This is a memoir of sorts by Paule Marshall, who “ is an American author, whose novels emphasize the need for black Americans to reclaim their African heritage”. That is from Wiki. She is the author of Brownstone, Brown Girl, Praisesong for the Widow, among several other widely acclaimed novels. Although she has been writing since the late 50s, she has not come across my radar before this.
She was born of Barbados immigrants, and lived in Brooklyn for a long time, much of it in the Bed-Sty section.
In this small memoir, she tells of the early life of her mother and her mother’s family in Barbados, of her father’s deliberately obscure origins, of the times she returned to the various islands of the West Indies on grant money to work on her novels.
She begins the book with a long homage to Langston Hughes, whom she knew well and traveled with on a cultural tour to Europe in the mid-sixties. Hughes was a mentor to a number of Black writers in the time after his days as an activist in the Civil Rights movement.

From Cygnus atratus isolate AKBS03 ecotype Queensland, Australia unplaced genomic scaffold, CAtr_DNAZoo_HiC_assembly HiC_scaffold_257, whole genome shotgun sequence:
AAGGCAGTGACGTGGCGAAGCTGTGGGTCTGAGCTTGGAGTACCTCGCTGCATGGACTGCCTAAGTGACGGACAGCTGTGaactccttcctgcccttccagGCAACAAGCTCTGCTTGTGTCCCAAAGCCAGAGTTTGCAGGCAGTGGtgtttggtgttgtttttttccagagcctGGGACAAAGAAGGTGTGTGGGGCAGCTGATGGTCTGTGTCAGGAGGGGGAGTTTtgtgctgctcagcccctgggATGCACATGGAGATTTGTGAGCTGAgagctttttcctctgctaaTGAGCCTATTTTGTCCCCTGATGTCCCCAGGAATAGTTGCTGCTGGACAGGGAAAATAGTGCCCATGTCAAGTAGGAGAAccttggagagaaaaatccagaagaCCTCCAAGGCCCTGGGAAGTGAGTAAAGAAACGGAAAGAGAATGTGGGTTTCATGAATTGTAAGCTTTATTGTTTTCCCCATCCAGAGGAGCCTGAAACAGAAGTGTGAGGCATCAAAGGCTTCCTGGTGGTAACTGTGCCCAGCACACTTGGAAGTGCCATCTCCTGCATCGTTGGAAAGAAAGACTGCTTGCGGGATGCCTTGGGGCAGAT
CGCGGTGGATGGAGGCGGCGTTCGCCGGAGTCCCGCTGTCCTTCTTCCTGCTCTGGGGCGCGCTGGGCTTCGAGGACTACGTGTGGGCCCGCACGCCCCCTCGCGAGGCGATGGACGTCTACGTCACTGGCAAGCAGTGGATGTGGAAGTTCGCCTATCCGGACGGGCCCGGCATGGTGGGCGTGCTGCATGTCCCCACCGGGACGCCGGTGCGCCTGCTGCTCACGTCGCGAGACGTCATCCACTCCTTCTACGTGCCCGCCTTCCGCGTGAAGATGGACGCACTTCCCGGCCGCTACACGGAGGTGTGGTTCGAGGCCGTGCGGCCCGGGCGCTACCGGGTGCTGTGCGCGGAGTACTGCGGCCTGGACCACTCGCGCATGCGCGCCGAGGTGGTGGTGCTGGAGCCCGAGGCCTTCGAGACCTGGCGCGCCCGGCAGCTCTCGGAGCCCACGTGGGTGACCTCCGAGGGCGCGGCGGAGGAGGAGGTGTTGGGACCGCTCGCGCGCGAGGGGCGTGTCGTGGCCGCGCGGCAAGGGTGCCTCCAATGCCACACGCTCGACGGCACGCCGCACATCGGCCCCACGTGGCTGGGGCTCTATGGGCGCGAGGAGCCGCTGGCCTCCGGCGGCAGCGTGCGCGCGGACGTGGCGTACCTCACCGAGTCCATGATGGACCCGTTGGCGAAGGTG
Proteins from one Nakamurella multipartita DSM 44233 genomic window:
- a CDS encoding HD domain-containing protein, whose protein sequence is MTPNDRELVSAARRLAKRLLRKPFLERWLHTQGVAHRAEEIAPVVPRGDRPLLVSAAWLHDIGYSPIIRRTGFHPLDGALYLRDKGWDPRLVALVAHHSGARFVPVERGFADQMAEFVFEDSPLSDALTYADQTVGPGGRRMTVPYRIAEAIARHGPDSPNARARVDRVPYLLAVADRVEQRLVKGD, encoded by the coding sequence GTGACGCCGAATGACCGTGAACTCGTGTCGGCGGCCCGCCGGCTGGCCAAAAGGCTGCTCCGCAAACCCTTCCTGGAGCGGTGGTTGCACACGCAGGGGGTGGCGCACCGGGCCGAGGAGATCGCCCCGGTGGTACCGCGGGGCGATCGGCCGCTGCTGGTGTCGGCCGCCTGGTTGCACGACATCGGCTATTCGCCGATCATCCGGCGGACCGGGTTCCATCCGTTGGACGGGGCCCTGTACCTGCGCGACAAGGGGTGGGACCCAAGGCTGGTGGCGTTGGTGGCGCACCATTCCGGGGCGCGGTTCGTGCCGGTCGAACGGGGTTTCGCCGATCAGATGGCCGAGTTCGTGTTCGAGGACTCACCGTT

I found it a less than enthralling book. Interesting, yes, but not enthralling. It felt like she was tired of telling her story, so just cobbled together a few episodes and incidents of her life and called it done. Well, of course, by that time she was 80 years old. The chapters would have made nice blog posts, but for me did not mean much as a book. Perhaps it was published (in 2009) because she had not published any fiction since 2000 and was in danger of becoming irrelevant and forgotten, in the shade of so many up and coming women-of-color authors. What do I know. I am only a simple peasant who reads a lot.
However, it did introduce me to her, and now I have a couple of her books in the queue to read. I may even live long enough to read them.